- Con. You are locked into going where the tour goes. You are not able to stop at that small local restaurant you saw next to the road.
- Con. Some tours are expensive for a family spending the day visiting the site.
Driving yourself to Chichen Itza ruins pros and cons
- Con. You have to calculate renting a car, gas, parking and tolls. The parking cost 30 pesos for a car. Tolls range from about 300 pesos each way depending if you take the toll roads. Gas round trip cost about 400 pesos. A good website to calculate tolls and gas in Mexico is this government website.
- Pro. You are able to customize your day. If you want to spend more time or less time at Chichen Itza, you can! You can also stop along the way and see things that interest you.
So as you see, it is up to you how you want to get to Chichen Itza. Tours usually range from $50-$120 USD per person. This means for a family of 4 it can be $100-$480 USD to visit Chichen Itza. If you go on a tour, ask what is included. Is there a meal, entrance fees or another stop included in the tour?
Driving your self can cost a family of four about $130 USD but that does mean you have to do some planning. This price would include, basic car rental, gas, tolls, parking , entrance to Chichen Itza and a basic meal somewhere.
Taking the bus to Chichen Itza ruins
If you are more of an independent person you might consider taking the public bus (ADO) to Chichen Itza. You might take the bus to Chichen Itza and then onward to another destination. If you are doing this there is a bag check at Chichen Itza in the visitors center. This service is free and fairly secure.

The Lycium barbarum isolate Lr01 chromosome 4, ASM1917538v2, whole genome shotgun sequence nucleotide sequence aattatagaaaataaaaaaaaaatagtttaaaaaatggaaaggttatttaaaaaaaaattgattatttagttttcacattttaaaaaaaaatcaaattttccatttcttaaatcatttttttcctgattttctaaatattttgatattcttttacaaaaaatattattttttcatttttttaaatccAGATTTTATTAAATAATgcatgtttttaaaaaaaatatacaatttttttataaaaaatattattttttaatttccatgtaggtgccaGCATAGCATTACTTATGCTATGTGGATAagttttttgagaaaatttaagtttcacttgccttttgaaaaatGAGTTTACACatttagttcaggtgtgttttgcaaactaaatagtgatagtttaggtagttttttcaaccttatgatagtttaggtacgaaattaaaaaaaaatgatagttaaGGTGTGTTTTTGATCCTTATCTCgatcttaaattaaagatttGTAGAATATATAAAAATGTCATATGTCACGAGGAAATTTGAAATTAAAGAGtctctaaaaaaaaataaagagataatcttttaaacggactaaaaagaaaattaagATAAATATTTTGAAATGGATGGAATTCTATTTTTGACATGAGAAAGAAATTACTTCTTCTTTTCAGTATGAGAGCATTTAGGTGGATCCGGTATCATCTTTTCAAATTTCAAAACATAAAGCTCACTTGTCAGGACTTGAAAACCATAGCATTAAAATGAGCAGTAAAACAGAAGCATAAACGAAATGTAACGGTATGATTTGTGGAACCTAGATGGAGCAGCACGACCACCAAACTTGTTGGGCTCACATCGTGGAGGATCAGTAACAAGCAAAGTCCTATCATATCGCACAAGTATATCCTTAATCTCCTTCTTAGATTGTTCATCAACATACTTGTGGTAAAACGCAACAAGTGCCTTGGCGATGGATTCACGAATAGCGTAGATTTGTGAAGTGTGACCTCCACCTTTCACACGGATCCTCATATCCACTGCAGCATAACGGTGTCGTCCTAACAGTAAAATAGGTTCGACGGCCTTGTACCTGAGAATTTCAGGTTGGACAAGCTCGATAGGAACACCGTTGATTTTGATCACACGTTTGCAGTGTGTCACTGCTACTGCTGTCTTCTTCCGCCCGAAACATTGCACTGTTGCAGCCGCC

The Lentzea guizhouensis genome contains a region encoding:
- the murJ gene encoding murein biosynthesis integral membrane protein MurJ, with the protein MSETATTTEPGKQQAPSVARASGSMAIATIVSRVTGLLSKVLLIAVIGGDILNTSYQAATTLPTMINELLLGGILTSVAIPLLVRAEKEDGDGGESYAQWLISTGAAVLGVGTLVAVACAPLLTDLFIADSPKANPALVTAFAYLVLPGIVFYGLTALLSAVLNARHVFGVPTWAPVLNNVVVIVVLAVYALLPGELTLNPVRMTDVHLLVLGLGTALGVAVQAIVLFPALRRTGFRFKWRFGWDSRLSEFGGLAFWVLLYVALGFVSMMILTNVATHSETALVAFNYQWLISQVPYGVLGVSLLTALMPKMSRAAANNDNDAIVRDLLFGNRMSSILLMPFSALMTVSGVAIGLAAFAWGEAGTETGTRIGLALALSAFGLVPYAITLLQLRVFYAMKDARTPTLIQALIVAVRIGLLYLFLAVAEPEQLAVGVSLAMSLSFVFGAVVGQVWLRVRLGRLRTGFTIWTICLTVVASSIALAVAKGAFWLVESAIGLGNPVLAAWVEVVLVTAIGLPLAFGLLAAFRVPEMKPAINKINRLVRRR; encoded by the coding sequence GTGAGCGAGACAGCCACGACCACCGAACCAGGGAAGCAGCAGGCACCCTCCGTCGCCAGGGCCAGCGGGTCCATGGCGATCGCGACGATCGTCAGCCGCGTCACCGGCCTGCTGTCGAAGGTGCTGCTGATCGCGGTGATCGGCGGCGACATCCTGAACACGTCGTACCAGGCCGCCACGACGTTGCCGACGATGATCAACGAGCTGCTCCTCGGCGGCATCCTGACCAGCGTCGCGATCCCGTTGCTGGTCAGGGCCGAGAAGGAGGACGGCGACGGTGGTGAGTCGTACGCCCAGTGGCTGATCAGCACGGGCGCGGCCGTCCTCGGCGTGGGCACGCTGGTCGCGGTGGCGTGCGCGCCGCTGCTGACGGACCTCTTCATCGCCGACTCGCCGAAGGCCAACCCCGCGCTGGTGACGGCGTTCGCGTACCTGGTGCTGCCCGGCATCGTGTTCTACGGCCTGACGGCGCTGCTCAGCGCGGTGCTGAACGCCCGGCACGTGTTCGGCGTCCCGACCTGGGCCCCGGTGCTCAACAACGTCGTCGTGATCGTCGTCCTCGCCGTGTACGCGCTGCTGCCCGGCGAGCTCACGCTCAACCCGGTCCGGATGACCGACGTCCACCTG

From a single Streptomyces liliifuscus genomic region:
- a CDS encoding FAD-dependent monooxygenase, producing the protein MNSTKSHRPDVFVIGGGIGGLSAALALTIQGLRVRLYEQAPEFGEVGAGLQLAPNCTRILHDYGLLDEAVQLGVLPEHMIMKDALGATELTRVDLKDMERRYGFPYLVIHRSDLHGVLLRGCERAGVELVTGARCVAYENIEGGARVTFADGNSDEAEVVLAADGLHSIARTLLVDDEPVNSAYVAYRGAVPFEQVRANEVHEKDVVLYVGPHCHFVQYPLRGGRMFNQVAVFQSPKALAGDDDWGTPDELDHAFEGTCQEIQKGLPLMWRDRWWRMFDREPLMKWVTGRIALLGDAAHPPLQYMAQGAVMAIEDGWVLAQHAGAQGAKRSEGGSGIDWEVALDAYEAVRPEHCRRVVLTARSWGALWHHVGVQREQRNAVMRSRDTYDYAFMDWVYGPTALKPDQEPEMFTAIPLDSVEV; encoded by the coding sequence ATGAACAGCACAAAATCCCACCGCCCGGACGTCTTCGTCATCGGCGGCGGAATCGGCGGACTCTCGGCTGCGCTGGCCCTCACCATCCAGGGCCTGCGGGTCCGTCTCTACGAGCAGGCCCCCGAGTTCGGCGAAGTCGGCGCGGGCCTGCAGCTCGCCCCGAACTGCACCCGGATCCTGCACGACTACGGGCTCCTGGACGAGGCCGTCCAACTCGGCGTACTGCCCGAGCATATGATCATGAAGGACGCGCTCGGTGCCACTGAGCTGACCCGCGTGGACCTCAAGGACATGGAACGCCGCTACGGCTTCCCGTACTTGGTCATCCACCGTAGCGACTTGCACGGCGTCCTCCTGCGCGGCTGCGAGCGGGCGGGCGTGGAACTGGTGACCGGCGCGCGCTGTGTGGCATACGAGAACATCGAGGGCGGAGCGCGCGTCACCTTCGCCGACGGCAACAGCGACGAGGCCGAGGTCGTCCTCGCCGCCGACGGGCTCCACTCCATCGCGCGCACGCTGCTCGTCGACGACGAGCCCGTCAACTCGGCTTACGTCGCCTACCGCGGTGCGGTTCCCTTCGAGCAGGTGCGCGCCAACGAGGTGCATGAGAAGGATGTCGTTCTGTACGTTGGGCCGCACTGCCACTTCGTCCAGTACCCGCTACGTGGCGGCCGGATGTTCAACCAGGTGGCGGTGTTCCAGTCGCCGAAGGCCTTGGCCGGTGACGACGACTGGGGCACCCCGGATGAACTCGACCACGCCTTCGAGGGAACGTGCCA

Here are some sample prices and times for the bus to Chichen Itza. Note: Times and prices change often, so please check before booking.
If you do want to take the ADO but round trip from the Riviera Maya you should consider the schedule of the return bus. There are not many daily busses doing the direct route. You might be stuck at the ruins for hours.
ADO Bus From Playa Del Carmen To Chichen Itza
There is one direct bus a day at 8:00am that cost 292 pesos. This bus takes 3 hours and 50 minutes. This bus leaves from one of the ADO Bus stations in Playa Del Carmen.
ADO Bus From Cancun To Chichen Itza
There is one direct bus a day leaving at 8:45am and cost 268 pesos. This route takes 3 hours and 5 minutes. This bus leaves from the Cancun Bus Station in the downtown.
ADO Bus From Merida to Chichen Itza
There are three morning busses that leave from Merida to Chichen Itza. The cost is 130-150 pesos. This route takes 1:45-1:55.
Alternative public transportation to Chichen Itza
Here is another option for getting to Chichen Itza by public transportation. If you are in Valladolid or spend the night there, there are colectivo vans that depart from almost next to the ADO station on 39th Street between 44th and 46th Street. These vans run all day with tourist going to Chichen Itza. They are more frequent in the morning and take about 40 minutes to get to the ruins.
More reading for you on visiting Mayan ruins
If you want to read about visiting more Mayan ruins in Mexico and the Riviera Maya, we have a guide that compares what they are like and suggest what ruins might fit what you are looking for.
Have you been to Chichen Itza? How did you go? Do you have any tips for other readers? Let us know in the comments below.